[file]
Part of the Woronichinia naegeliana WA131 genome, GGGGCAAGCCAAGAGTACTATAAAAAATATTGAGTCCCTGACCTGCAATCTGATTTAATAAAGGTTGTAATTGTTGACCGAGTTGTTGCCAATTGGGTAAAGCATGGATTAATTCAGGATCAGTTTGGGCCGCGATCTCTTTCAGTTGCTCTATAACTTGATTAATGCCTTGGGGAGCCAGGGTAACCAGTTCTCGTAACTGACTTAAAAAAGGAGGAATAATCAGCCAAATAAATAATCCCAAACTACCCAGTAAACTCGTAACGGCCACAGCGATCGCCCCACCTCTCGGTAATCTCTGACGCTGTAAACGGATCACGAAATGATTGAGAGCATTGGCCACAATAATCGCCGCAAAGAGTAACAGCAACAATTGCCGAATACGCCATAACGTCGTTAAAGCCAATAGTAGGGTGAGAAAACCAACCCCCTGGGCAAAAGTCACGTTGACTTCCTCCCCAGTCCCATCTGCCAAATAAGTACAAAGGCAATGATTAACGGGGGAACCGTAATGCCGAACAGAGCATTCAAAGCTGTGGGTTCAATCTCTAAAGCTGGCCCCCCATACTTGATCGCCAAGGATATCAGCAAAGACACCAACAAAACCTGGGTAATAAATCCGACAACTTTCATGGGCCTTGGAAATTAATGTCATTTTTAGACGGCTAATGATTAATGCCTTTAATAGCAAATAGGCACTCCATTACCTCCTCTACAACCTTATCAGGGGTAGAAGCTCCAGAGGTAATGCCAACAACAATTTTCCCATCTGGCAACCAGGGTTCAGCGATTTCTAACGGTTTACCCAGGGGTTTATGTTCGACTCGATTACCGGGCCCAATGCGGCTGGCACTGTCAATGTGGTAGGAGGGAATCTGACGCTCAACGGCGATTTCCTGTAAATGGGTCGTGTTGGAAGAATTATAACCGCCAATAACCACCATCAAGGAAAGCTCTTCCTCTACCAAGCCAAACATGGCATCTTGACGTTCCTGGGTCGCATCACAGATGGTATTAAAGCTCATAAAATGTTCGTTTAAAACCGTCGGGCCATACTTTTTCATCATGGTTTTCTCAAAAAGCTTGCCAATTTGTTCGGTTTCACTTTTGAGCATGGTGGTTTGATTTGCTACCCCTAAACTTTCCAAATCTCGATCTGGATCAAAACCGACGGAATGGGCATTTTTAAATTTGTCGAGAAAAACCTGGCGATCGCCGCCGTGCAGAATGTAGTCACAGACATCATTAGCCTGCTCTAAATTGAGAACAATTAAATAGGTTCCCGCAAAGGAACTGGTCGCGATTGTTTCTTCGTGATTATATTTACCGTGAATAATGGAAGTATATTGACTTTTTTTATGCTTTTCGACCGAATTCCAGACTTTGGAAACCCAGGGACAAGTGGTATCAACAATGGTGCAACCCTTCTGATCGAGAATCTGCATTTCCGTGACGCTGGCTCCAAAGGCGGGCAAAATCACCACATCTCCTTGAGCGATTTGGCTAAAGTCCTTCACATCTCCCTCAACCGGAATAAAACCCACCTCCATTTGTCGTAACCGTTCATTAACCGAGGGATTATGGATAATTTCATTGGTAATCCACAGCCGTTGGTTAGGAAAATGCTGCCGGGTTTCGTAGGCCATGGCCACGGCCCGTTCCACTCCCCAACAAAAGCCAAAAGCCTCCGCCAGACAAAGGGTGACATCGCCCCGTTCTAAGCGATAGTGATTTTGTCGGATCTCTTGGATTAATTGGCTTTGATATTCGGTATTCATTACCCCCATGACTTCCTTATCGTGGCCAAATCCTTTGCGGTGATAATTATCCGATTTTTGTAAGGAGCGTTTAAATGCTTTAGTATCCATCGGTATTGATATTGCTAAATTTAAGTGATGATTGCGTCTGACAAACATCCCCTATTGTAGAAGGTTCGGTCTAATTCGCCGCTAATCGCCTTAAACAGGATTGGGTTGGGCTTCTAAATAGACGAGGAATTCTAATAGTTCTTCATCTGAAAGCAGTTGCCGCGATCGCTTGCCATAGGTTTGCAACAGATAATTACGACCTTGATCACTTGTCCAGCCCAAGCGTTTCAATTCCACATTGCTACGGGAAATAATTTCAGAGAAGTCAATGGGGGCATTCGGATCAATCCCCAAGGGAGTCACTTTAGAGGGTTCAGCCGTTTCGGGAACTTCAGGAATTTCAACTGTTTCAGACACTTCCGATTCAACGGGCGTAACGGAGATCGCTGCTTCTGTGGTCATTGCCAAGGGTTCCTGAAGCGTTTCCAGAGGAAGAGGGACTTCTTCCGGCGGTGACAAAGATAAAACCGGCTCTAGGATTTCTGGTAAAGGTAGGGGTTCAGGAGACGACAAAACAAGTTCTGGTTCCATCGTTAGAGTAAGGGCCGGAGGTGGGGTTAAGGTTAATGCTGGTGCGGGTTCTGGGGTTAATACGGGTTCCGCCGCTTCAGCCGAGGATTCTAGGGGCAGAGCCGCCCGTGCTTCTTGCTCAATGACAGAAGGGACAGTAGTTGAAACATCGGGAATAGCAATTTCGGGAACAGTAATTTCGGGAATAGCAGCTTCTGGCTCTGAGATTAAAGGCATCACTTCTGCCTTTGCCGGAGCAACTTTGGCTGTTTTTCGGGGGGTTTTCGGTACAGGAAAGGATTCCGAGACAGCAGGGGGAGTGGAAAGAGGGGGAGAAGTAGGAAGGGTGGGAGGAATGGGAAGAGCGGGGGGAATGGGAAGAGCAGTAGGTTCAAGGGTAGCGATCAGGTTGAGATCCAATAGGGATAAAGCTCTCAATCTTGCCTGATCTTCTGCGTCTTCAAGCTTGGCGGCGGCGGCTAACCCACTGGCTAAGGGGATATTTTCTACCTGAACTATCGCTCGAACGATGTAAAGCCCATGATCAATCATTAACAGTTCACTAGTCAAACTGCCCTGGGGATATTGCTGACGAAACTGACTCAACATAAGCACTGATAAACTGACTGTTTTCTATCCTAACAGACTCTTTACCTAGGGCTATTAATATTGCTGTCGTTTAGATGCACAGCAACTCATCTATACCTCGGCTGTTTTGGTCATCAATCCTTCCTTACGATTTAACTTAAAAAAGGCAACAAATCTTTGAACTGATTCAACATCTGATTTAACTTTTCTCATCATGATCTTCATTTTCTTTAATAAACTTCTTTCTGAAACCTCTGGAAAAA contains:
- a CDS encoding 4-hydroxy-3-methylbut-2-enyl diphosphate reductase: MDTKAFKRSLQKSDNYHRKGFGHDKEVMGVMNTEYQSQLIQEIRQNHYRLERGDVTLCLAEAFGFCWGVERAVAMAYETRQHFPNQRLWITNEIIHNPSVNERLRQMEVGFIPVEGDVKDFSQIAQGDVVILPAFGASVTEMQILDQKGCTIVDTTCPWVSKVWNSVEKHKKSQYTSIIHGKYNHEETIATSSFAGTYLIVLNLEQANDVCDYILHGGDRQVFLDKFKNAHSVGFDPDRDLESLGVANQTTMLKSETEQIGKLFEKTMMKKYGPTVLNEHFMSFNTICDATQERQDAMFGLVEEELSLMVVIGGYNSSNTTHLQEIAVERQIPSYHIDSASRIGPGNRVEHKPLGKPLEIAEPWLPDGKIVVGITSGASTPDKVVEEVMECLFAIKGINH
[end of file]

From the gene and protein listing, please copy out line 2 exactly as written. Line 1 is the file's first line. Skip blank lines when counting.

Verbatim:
- a CDS encoding 4-hydroxy-3-methylbut-2-enyl diphosphate reductase: MDTKAFKRSLQKSDNYHRKGFGHDKEVMGVMNTEYQSQLIQEIRQNHYRLERGDVTLCLAEAFGFCWGVERAVAMAYETRQHFPNQRLWITNEIIHNPSVNERLRQMEVGFIPVEGDVKDFSQIAQGDVVILPAFGASVTEMQILDQKGCTIVDTTCPWVSKVWNSVEKHKKSQYTSIIHGKYNHEETIATSSFAGTYLIVLNLEQANDVCDYILHGGDRQVFLDKFKNAHSVGFDPDRDLESLGVANQTTMLKSETEQIGKLFEKTMMKKYGPTVLNEHFMSFNTICDATQERQDAMFGLVEEELSLMVVIGGYNSSNTTHLQEIAVERQIPSYHIDSASRIGPGNRVEHKPLGKPLEIAEPWLPDGKIVVGITSGASTPDKVVEEVMECLFAIKGINH